The Entrepreneurial Banker
Banker extraordinaire Dean Treptow is leaving banking, but he's not going far. His new company, Polaris Group Inc., will finance small, growing companies with long-term subordinated debt.
For years Treptow was the CEO of Brown Deer Bank, in Brown Deer, Wis., which he built into one of the nation's leading small-business lenders. Last year he sold the bank to Minneapolis-based First Bank System, hoping to use the additional capital to spread his lending philosophy. But Treptow says he found it unexpectedly unsatisfying to work for a larger organization and so began making plans for Polaris.
The start-up's niche lies somewhere between conventional banking and venture capital. Treptow knows that fast-growth companies often need more money than banks can lend, at rates lower than finance companies charge. Enter Polaris, which will make long-term loans at low rates, plus a share of future earnings. The earnings kicker will allow the lending company to finance more risky growth than banks can. And unlike venture capitalists, Polaris won't need an exit vehicle such as a sale or a public offering.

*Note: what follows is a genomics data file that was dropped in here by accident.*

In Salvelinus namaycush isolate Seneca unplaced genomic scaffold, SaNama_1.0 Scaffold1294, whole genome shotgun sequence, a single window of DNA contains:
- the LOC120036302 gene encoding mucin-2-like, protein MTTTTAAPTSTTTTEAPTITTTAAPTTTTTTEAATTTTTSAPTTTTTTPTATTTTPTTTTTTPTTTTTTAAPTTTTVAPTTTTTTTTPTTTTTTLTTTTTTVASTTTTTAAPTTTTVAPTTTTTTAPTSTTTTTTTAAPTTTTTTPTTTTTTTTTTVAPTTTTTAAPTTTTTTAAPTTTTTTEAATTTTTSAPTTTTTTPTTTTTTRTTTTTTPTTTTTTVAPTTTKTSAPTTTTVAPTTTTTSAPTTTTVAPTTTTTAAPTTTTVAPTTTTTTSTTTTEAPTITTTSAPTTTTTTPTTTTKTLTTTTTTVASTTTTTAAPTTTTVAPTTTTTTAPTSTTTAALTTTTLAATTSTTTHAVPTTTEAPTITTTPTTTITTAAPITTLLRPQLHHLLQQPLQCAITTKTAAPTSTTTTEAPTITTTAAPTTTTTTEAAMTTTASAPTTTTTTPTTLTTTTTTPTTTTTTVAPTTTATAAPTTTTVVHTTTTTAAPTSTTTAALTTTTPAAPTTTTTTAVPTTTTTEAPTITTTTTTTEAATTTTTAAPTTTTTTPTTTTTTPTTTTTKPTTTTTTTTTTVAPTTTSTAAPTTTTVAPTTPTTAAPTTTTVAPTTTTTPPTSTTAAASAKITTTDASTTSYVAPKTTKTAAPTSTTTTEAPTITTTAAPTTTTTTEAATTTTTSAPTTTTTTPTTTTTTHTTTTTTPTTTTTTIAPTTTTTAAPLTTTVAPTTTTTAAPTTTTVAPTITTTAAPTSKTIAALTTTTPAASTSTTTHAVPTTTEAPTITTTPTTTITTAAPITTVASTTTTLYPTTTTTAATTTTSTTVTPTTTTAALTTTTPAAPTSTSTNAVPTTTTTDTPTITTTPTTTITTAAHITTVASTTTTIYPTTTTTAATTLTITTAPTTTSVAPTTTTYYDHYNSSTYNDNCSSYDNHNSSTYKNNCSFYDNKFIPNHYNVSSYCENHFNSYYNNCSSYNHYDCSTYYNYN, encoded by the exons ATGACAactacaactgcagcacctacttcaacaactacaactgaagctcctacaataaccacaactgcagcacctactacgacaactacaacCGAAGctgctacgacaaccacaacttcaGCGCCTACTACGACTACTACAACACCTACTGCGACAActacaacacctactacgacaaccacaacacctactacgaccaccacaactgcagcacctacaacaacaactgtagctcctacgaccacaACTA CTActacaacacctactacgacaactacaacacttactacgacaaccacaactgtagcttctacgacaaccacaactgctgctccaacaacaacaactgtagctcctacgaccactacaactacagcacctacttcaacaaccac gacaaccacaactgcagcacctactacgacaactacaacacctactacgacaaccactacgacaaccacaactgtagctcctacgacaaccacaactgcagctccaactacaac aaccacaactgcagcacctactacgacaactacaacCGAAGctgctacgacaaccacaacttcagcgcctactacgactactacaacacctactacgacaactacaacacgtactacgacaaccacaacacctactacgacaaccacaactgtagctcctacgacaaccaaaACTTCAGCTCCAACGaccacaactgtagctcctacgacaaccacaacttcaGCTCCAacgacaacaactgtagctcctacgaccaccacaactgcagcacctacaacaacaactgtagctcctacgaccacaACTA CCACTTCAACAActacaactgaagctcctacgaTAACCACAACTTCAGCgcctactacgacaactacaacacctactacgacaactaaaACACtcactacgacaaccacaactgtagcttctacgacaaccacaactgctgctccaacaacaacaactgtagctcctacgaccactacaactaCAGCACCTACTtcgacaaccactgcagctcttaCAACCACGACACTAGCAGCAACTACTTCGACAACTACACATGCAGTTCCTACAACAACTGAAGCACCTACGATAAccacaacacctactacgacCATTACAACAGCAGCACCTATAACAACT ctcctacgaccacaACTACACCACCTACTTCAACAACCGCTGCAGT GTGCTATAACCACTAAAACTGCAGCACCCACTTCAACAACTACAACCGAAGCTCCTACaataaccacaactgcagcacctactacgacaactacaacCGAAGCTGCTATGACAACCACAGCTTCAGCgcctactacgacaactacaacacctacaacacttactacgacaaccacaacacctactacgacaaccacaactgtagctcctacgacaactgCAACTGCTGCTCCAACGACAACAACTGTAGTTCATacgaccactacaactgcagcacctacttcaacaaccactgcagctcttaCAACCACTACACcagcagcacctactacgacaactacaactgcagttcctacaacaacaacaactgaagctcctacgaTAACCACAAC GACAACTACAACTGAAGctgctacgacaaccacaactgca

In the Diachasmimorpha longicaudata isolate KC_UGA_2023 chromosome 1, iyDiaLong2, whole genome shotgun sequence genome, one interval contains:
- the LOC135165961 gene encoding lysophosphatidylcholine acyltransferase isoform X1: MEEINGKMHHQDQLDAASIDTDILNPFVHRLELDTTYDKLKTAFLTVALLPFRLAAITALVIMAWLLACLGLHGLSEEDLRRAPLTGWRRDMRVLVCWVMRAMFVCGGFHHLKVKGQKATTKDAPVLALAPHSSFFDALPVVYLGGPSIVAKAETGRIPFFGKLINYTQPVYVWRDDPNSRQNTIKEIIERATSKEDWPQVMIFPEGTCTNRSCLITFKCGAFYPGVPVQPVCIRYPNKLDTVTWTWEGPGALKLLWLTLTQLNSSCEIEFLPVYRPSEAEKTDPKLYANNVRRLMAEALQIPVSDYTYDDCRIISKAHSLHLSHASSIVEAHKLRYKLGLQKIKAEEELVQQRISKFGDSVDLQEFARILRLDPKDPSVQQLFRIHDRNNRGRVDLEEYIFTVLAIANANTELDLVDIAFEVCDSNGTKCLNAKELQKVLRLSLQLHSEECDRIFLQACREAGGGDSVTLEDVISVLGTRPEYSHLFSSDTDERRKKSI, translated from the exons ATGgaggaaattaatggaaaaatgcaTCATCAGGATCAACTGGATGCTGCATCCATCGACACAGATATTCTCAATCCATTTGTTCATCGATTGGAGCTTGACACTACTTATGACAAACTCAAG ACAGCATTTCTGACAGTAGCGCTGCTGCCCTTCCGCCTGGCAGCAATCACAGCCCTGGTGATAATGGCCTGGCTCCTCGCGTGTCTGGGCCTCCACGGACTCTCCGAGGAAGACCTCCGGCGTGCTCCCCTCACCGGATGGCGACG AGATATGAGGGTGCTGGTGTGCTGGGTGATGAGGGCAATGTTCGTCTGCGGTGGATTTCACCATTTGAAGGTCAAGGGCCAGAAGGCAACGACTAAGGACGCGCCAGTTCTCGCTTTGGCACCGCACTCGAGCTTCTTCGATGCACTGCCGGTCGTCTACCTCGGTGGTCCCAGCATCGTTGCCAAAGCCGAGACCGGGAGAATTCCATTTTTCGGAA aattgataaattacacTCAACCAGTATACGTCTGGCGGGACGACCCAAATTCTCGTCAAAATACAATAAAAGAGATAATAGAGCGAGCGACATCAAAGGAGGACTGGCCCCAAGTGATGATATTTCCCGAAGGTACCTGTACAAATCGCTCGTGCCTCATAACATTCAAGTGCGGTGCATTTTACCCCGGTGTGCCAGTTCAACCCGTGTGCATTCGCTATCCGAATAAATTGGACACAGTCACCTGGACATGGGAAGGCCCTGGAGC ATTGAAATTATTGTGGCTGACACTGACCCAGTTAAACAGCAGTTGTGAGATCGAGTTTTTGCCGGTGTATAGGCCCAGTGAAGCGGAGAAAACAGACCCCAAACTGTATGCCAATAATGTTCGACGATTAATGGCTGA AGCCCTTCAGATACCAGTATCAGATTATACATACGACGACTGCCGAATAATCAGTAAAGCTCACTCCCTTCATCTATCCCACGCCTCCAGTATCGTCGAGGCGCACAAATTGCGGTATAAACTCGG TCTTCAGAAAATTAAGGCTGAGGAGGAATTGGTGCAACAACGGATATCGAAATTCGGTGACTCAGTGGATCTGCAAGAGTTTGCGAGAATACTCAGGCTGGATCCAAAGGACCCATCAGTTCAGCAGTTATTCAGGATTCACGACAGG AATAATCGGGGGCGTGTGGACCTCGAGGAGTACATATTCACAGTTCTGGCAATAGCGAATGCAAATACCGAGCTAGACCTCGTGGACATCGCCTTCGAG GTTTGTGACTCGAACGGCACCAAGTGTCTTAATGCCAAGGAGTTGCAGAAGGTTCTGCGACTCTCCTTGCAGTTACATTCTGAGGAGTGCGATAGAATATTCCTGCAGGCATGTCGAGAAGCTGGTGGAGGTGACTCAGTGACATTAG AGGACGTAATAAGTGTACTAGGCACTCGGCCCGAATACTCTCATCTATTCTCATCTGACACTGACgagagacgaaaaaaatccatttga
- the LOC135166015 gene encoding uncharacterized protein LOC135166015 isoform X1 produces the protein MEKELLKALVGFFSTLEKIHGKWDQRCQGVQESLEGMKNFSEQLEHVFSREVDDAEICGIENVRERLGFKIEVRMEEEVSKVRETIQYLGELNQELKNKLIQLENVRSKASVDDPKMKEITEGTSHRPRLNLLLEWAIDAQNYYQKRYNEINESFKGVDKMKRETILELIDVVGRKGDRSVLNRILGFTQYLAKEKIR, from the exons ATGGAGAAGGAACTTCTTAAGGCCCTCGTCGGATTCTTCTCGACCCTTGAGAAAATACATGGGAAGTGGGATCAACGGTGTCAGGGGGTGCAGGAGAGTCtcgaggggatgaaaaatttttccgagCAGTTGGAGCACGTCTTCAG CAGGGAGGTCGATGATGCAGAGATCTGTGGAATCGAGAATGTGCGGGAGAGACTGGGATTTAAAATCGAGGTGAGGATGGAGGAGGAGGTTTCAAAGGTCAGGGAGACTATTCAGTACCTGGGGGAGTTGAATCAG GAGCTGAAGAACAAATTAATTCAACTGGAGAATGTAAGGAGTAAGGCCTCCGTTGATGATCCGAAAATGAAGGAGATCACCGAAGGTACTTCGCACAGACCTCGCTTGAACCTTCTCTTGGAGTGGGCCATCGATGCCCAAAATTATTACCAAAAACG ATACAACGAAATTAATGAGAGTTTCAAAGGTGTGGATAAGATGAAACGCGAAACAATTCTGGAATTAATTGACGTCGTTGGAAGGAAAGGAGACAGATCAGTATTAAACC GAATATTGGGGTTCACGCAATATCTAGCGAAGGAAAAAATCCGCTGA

Polaris, in Milwaukee, is being capitalized with about $3 million in equity (much of it from Brown Deer Bank's sale), and Treptow hopes to raise some $10 million in first-round financing. He predicts that fund-raising won't be hard and cites a good track record with the low-rates-plus-earnings technique at Brown Deer. As a banker, however, Treptow could only experiment on a limited basis. And after the merger, he found, the field wasn't one his new managers wanted to pursue. That was OK, says Treptow. "I don't really have any complaints [about the sale and the new owners]. I just had no idea how much I'd miss being in an owner-managed business."
-- Martha E. Mangelsdorf